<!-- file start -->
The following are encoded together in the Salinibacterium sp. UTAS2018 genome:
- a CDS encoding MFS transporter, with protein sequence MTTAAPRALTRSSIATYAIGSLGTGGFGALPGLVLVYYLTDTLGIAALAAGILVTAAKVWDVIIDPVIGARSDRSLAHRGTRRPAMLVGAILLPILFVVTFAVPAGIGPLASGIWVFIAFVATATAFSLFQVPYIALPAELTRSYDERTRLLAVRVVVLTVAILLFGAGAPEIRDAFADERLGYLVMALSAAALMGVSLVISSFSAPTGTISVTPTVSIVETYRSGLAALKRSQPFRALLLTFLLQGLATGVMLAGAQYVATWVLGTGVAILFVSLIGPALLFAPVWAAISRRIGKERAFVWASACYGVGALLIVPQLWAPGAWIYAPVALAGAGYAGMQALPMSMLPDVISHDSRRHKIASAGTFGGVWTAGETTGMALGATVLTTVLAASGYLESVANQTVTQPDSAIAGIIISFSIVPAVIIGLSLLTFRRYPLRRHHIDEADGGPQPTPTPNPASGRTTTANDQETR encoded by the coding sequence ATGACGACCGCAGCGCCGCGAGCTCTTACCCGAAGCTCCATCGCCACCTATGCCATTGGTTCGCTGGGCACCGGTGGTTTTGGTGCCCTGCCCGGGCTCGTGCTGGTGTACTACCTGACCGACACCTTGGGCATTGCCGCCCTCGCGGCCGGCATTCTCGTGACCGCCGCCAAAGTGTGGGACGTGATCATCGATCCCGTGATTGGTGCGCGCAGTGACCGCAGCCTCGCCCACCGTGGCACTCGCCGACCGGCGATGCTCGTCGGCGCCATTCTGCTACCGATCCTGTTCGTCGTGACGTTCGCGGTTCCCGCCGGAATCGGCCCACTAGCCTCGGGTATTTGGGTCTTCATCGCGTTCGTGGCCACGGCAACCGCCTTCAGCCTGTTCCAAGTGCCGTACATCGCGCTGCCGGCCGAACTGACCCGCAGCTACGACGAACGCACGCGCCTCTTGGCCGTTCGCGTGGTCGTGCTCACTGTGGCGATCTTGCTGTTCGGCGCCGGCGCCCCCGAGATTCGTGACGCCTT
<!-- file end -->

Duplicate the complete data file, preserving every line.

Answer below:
The following are encoded together in the Salinibacterium sp. UTAS2018 genome:
- a CDS encoding MFS transporter, with protein sequence MTTAAPRALTRSSIATYAIGSLGTGGFGALPGLVLVYYLTDTLGIAALAAGILVTAAKVWDVIIDPVIGARSDRSLAHRGTRRPAMLVGAILLPILFVVTFAVPAGIGPLASGIWVFIAFVATATAFSLFQVPYIALPAELTRSYDERTRLLAVRVVVLTVAILLFGAGAPEIRDAFADERLGYLVMALSAAALMGVSLVISSFSAPTGTISVTPTVSIVETYRSGLAALKRSQPFRALLLTFLLQGLATGVMLAGAQYVATWVLGTGVAILFVSLIGPALLFAPVWAAISRRIGKERAFVWASACYGVGALLIVPQLWAPGAWIYAPVALAGAGYAGMQALPMSMLPDVISHDSRRHKIASAGTFGGVWTAGETTGMALGATVLTTVLAASGYLESVANQTVTQPDSAIAGIIISFSIVPAVIIGLSLLTFRRYPLRRHHIDEADGGPQPTPTPNPASGRTTTANDQETR encoded by the coding sequence ATGACGACCGCAGCGCCGCGAGCTCTTACCCGAAGCTCCATCGCCACCTATGCCATTGGTTCGCTGGGCACCGGTGGTTTTGGTGCCCTGCCCGGGCTCGTGCTGGTGTACTACCTGACCGACACCTTGGGCATTGCCGCCCTCGCGGCCGGCATTCTCGTGACCGCCGCCAAAGTGTGGGACGTGATCATCGATCCCGTGATTGGTGCGCGCAGTGACCGCAGCCTCGCCCACCGTGGCACTCGCCGACCGGCGATGCTCGTCGGCGCCATTCTGCTACCGATCCTGTTCGTCGTGACGTTCGCGGTTCCCGCCGGAATCGGCCCACTAGCCTCGGGTATTTGGGTCTTCATCGCGTTCGTGGCCACGGCAACCGCCTTCAGCCTGTTCCAAGTGCCGTACATCGCGCTGCCGGCCGAACTGACCCGCAGCTACGACGAACGCACGCGCCTCTTGGCCGTTCGCGTGGTCGTGCTCACTGTGGCGATCTTGCTGTTCGGCGCCGGCGCCCCCGAGATTCGTGACGCCTT